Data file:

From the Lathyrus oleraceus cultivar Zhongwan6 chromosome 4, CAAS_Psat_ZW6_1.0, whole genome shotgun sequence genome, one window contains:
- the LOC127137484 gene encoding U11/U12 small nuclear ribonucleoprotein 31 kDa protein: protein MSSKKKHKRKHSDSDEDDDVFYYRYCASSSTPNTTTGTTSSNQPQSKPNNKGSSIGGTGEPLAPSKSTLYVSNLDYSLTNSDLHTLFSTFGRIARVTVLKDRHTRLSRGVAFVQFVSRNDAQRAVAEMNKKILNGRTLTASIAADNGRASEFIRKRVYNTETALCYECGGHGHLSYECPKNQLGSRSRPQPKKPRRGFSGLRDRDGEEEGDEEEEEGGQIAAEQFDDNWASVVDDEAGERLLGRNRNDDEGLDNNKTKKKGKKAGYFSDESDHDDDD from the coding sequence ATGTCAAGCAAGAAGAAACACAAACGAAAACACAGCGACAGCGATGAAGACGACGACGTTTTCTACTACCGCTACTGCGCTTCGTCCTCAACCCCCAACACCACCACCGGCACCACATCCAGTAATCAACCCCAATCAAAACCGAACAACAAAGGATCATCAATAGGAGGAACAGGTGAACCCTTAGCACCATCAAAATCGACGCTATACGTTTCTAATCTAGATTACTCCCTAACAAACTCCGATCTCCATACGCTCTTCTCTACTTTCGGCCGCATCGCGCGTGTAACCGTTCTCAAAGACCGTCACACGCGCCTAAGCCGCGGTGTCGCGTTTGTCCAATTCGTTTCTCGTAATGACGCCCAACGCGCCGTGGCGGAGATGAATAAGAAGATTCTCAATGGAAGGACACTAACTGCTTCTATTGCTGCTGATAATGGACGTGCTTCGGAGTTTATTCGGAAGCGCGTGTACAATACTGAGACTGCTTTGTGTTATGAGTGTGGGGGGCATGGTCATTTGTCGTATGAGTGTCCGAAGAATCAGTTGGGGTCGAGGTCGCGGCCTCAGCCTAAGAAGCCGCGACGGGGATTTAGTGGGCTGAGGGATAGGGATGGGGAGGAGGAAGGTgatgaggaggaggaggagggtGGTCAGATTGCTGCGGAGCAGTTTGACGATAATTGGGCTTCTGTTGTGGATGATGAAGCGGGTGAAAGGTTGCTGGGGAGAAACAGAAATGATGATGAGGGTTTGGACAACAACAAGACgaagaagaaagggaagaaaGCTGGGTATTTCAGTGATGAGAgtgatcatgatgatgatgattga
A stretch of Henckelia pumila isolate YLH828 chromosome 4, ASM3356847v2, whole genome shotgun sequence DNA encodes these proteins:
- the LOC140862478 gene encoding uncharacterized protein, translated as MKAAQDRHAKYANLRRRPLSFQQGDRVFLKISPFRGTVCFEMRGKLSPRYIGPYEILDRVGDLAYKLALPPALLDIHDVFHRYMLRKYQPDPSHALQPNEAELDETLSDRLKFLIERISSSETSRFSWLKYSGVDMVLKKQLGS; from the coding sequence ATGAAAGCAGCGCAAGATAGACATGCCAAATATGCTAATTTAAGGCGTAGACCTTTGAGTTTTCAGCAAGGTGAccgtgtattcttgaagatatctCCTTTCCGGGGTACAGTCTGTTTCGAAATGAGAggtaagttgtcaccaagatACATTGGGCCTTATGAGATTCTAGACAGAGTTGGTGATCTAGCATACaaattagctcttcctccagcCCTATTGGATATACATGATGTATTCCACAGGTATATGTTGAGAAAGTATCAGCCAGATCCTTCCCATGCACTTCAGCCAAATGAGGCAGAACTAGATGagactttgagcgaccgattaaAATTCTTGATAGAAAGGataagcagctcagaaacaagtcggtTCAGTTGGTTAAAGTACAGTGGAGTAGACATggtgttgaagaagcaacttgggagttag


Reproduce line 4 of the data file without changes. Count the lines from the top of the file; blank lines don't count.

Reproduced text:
- the LOC140862478 gene encoding uncharacterized protein, translated as MKAAQDRHAKYANLRRRPLSFQQGDRVFLKISPFRGTVCFEMRGKLSPRYIGPYEILDRVGDLAYKLALPPALLDIHDVFHRYMLRKYQPDPSHALQPNEAELDETLSDRLKFLIERISSSETSRFSWLKYSGVDMVLKKQLGS; from the coding sequence ATGAAAGCAGCGCAAGATAGACATGCCAAATATGCTAATTTAAGGCGTAGACCTTTGAGTTTTCAGCAAGGTGAccgtgtattcttgaagatatctCCTTTCCGGGGTACAGTCTGTTTCGAAATGAGAggtaagttgtcaccaagatACATTGGGCCTTATGAGATTCTAGACAGAGTTGGTGATCTAGCATACaaattagctcttcctccagcCCTATTGGATATACATGATGTATTCCACAGGTATATGTTGAGAAAGTATCAGCCAGATCCTTCCCATGCACTTCAGCCAAATGAGGCAGAACTAGATGagactttgagcgaccgattaaAATTCTTGATAGAAAGGataagcagctcagaaacaagtcggtTCAGTTGGTTAAAGTACAGTGGAGTAGACATggtgttgaagaagcaacttgggagttag